Commentary: China’s pineapple ban another pickle in relations with Taiwan
The ban on Taiwanese pineapples is reminiscent of China’s ban on Philippine bananas in the aftermath of the Scarborough Shoal standoff in April 2012, says Dalton Lin.
ATLANTA, Georgia: Beijing suddenly announced on Feb 26 that it would suspend pineapple imports from Taiwan starting Mar 1, citing pests detected on the pineapples.
The Taiwan pineapple ban is reminiscent of China’s ban on Philippine bananas in the aftermath of the Scarborough Shoal standoff in April 2012, when China similarly cited pests on Philippine fruits to deny their importation.
Taiwan’s partners, including Japan and the United States, quickly took action to show their solidarity with the island.
Unlike the banana ban in 2012, this pineapple ban’s timing appears mysterious because no incident preceded the suspension. Taiwan President Tsai Ing-wen called the announcement “ambush-like”.
The larger background to this ban involves the triangular dynamics between Beijing, Taipei and Washington.
The Biden administration’s statements and actions since its inauguration indicate that it will continue the Trump administration’s strong support of Taiwan.
The pineapple ban is Beijing’s signal to Taipei that it cannot circumvent the influence of Beijing over its affairs, even with US support.
The ban could also be explained with reference to Taiwan’s pro-independence Democratic Progressive Party (DPP) government having recently reshuffled its Mainland Affairs Council (MAC).
The new MAC head has signalled optimistic expectations in breaking the cross-Strait impasse.
The pineapple ban lays bare the reality of cross-Strait relations when there is no official channel to deal with an issue as minor as “harmful creatures” found on pineapples.
Beijing reiterated its political precondition for exchange - that Taipei needs to find a way to come to terms with Beijing’s “one China” principle - and laid the blame for disrupted cross-Strait relations on the DPP government.
The ban might just be another attempt to squeeze Taiwan, the newest measure in a long process that kicked off in 2016.
China has thwarted Taiwan’s international participation, most noticeably in the World Health Organization (WHO) during the pandemic.
The Chinese military has increased its vessels in areas around Taiwan, most recently intruding into Taiwan’s southwest air defence identification zone.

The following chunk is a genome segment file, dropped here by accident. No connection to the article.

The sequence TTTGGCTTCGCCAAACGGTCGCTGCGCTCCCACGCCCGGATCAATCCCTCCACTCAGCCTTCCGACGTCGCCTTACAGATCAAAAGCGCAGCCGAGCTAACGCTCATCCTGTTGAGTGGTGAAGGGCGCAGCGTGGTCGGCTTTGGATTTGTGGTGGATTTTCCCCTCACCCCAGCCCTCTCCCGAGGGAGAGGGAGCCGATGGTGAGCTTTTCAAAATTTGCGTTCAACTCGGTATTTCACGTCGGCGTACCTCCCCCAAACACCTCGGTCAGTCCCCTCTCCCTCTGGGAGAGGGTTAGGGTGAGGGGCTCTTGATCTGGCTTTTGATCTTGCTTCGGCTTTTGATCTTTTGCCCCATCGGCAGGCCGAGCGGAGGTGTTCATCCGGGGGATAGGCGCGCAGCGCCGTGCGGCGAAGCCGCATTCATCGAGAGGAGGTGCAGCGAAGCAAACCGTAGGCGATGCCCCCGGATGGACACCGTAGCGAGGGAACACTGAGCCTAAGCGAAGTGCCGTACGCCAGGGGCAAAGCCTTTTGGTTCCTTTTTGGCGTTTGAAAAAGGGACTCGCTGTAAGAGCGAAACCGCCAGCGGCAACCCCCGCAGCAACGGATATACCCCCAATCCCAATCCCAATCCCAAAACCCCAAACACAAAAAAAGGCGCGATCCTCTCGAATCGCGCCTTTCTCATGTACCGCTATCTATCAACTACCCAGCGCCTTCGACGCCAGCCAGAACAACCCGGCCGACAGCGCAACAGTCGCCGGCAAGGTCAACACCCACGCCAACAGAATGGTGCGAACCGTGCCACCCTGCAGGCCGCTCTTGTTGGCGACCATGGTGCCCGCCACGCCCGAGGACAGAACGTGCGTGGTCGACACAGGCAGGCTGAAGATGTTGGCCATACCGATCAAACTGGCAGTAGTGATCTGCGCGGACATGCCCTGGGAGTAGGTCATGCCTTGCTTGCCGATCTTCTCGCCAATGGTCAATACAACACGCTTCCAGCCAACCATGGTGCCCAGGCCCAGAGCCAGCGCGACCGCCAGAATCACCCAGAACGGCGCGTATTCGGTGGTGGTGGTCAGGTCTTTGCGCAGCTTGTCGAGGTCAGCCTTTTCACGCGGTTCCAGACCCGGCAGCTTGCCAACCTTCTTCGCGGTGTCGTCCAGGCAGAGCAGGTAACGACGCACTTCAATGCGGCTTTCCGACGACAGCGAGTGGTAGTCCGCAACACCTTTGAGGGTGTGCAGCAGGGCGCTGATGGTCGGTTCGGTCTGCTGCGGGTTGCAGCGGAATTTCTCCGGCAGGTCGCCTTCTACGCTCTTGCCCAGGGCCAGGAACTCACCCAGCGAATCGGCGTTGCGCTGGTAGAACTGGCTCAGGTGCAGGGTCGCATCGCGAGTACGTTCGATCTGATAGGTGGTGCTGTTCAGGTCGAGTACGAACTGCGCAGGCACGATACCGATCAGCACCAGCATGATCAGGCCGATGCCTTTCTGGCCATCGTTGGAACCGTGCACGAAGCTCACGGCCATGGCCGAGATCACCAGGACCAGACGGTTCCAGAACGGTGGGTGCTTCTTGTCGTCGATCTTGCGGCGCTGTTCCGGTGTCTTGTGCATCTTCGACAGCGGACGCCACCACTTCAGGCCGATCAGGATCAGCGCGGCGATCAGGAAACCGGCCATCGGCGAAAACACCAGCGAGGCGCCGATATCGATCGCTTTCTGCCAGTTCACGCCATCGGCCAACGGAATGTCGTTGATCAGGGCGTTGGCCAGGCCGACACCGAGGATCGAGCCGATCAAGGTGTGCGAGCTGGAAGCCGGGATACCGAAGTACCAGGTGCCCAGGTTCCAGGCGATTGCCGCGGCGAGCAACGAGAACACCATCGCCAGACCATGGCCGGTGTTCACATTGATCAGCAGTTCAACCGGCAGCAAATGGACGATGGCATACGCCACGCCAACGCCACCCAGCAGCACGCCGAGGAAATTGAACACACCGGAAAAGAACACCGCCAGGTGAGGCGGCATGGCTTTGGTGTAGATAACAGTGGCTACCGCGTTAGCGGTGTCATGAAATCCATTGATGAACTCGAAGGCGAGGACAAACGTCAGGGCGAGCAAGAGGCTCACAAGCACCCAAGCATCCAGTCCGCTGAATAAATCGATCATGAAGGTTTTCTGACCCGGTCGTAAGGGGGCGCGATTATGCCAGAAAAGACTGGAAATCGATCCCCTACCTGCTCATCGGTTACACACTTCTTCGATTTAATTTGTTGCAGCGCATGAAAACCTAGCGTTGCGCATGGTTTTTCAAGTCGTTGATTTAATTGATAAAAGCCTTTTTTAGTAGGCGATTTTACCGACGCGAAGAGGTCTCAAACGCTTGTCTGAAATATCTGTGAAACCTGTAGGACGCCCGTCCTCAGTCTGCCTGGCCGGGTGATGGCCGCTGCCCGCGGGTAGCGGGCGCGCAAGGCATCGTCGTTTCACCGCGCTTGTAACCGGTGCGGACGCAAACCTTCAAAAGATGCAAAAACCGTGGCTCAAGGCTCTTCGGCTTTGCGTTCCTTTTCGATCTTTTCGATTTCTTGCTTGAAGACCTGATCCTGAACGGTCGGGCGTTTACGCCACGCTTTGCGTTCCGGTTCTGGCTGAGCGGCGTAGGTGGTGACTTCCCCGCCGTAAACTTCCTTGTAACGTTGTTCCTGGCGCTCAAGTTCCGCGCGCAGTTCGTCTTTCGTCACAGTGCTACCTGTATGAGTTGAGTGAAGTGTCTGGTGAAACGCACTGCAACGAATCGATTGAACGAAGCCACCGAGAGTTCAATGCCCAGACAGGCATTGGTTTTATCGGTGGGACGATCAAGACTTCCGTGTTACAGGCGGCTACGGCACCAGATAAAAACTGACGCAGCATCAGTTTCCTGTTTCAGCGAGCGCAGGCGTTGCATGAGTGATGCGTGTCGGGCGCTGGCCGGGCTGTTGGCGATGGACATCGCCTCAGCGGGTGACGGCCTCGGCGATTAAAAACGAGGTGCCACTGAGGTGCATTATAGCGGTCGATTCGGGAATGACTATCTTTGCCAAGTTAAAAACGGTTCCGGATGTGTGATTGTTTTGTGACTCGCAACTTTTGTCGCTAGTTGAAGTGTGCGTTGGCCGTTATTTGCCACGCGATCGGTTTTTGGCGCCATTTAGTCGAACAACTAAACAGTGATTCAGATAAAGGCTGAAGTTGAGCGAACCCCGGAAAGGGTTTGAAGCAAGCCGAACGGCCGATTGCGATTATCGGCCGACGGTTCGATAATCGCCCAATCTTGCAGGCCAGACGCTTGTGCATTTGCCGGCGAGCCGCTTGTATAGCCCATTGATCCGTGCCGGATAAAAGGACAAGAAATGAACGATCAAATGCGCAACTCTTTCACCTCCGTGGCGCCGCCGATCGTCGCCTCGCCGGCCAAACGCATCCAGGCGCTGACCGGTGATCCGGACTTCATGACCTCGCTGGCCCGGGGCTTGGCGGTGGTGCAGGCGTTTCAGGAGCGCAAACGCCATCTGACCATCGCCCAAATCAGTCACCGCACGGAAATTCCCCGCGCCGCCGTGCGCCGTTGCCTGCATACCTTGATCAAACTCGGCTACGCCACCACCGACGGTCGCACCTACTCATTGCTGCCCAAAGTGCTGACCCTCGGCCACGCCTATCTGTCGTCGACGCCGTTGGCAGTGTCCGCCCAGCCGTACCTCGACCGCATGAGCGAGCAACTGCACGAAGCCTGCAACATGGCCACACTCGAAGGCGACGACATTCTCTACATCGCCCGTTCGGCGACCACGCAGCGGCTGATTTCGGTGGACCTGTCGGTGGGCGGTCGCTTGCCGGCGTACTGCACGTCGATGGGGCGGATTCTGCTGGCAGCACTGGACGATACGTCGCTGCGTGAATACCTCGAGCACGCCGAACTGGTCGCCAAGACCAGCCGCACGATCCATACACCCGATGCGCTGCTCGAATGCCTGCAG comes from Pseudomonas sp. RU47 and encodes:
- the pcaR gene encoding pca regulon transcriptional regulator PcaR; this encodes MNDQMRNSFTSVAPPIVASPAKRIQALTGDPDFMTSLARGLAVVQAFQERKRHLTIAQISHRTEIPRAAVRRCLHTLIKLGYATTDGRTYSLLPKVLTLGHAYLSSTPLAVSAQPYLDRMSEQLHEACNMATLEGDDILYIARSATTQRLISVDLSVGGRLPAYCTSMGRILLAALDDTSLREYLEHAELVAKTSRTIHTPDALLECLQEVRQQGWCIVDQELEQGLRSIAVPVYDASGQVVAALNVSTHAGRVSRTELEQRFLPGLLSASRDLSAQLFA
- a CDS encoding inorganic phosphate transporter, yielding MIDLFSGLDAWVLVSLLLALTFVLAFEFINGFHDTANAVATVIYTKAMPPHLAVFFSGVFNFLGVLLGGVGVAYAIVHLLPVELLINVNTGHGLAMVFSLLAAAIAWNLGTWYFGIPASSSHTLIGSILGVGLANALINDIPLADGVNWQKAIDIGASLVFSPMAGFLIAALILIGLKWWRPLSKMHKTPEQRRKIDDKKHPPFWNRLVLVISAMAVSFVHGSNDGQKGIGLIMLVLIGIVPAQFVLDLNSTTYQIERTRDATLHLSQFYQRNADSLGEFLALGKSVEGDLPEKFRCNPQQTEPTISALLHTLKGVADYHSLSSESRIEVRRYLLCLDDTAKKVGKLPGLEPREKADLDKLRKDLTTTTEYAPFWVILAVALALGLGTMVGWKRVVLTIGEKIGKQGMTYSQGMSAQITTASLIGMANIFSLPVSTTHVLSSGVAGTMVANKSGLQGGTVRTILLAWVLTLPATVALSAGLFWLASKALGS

Economically, China has cut tourists to Taiwan and suspended its contract production with the island. The pineapple ban falls under this last category of measures.
APPLYING CORE PRESSURE
Beijing’s aim is not to economically sanction Taiwan as a whole but to target sanctions against the DPP’s core constituencies.
These include the so-called “three middles and one youth” who tend to be more sympathetic to the DPP: Middle-to-small businesses, middle-to-southern Taiwan, middle-to-low-income people, and Taiwan’s youth.
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The pineapple farmers fall into the overlap of several of these categories. It has been rumoured that China’s next sanction target might be wax apples, predominantly grown in southern Taiwan.
Since the ban, Taipei has tried to highlight what it perceives as Beijing’s coercion and has sought to garner international support by launching a #FreedomPineapples campaign. The slogan mimics the #FreedomWine tagline supporting Australian wines sanctioned by China.
Australia and Taiwan’s cases are similar because China denied access to its massive market as a tool of economic coercion to signal its displeasure with Canberra’s and Taipei’s political behaviour.
Both instances also show China’s preference for grey-zone trade coercion by cutting off market access on regulatory grounds. This form of coercion allows China to deny it is using economic sanctions.
ONE CHINA POLICY
The cases of Australia and Taiwan also differ in significant ways. China’s dispute with Taiwan is fundamentally about Taiwan’s status — the “one China” issue — which China does not expect to find a solution to in the short term.
China’s disputes with Australia are about Canberra’s policies, including the banning of Huawei in Australia’s 5G construction and calling for an independent investigation into China’s handling of the COVID-19 outbreak.
Policy issues between China and Australia will shift continually. Beijing has targeted some of Australia’s largest exports to China to deter Canberra from encroaching on China’s interests in the future.
Beijing has not targeted Taiwan’s top exports to China. Taiwan’s pineapples rely primarily on the domestic market, with exports to China only accounting for 9 per cent of sales. China also hopes to win Taiwan’s hearts and minds.
Following the pineapple ban, Beijing announced a package of 22 new incentive measures, including offering land and financial support to encourage Taiwan’s agricultural businesses to invest in China.
If China presses too hard on Taiwan’s status, there is a genuine risk that economic coercion could transition into armed conflict. Taipei may show its defiance by moving towards independence and this might force Beijing’s hand.
China has avoided putting all-out economic pressure on Taiwan to allow both sides an opportunity to maintain peace, despite an increasingly tense relationship.
The pineapple ban might not actually be pre-meditated and China’s phytosanitary concerns could be real.
But by choosing not to talk to Taipei to resolve the issue, Beijing’s message has been delivered: Taiwan cannot circumvent China and, without a common political understanding, breaking the cross-Strait impasse will remain wishful thinking.
Dalton Lin is Assistant Professor at the Sam Nunn School of International Affairs, Georgia Institute of Technology, and the Executive Editor of Taiwan Security Research. This commentary first appeared on East Asia Forum. Read it here.